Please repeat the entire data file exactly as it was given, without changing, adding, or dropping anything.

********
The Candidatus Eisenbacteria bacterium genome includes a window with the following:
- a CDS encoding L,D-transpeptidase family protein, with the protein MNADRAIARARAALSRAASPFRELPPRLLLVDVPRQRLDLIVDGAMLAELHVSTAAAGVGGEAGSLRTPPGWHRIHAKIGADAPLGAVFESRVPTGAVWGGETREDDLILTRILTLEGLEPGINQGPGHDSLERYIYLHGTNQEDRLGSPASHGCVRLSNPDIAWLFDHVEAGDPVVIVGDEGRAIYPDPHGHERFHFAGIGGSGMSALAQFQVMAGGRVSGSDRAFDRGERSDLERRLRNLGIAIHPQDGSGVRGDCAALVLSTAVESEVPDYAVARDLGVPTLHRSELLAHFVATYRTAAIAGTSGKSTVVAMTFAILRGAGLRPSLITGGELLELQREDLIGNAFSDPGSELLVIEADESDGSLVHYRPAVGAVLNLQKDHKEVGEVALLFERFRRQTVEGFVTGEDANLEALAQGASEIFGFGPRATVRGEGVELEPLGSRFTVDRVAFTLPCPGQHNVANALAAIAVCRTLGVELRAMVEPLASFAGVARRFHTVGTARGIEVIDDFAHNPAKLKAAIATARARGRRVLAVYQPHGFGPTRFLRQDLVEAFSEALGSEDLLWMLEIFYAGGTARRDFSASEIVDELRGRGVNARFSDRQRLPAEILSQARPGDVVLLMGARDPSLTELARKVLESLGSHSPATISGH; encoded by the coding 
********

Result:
The Candidatus Eisenbacteria bacterium genome includes a window with the following:
- a CDS encoding L,D-transpeptidase family protein, with the protein MNADRAIARARAALSRAASPFRELPPRLLLVDVPRQRLDLIVDGAMLAELHVSTAAAGVGGEAGSLRTPPGWHRIHAKIGADAPLGAVFESRVPTGAVWGGETREDDLILTRILTLEGLEPGINQGPGHDSLERYIYLHGTNQEDRLGSPASHGCVRLSNPDIAWLFDHVEAGDPVVIVGDEGRAIYPDPHGHERFHFAGIGGSGMSALAQFQVMAGGRVSGSDRAFDRGERSDLERRLRNLGIAIHPQDGSGVRGDCAALVLSTAVESEVPDYAVARDLGVPTLHRSELLAHFVATYRTAAIAGTSGKSTVVAMTFAILRGAGLRPSLITGGELLELQREDLIGNAFSDPGSELLVIEADESDGSLVHYRPAVGAVLNLQKDHKEVGEVALLFERFRRQTVEGFVTGEDANLEALAQGASEIFGFGPRATVRGEGVELEPLGSRFTVDRVAFTLPCPGQHNVANALAAIAVCRTLGVELRAMVEPLASFAGVARRFHTVGTARGIEVIDDFAHNPAKLKAAIATARARGRRVLAVYQPHGFGPTRFLRQDLVEAFSEALGSEDLLWMLEIFYAGGTARRDFSASEIVDELRGRGVNARFSDRQRLPAEILSQARPGDVVLLMGARDPSLTELARKVLESLGSHSPATISGH; encoded by the coding 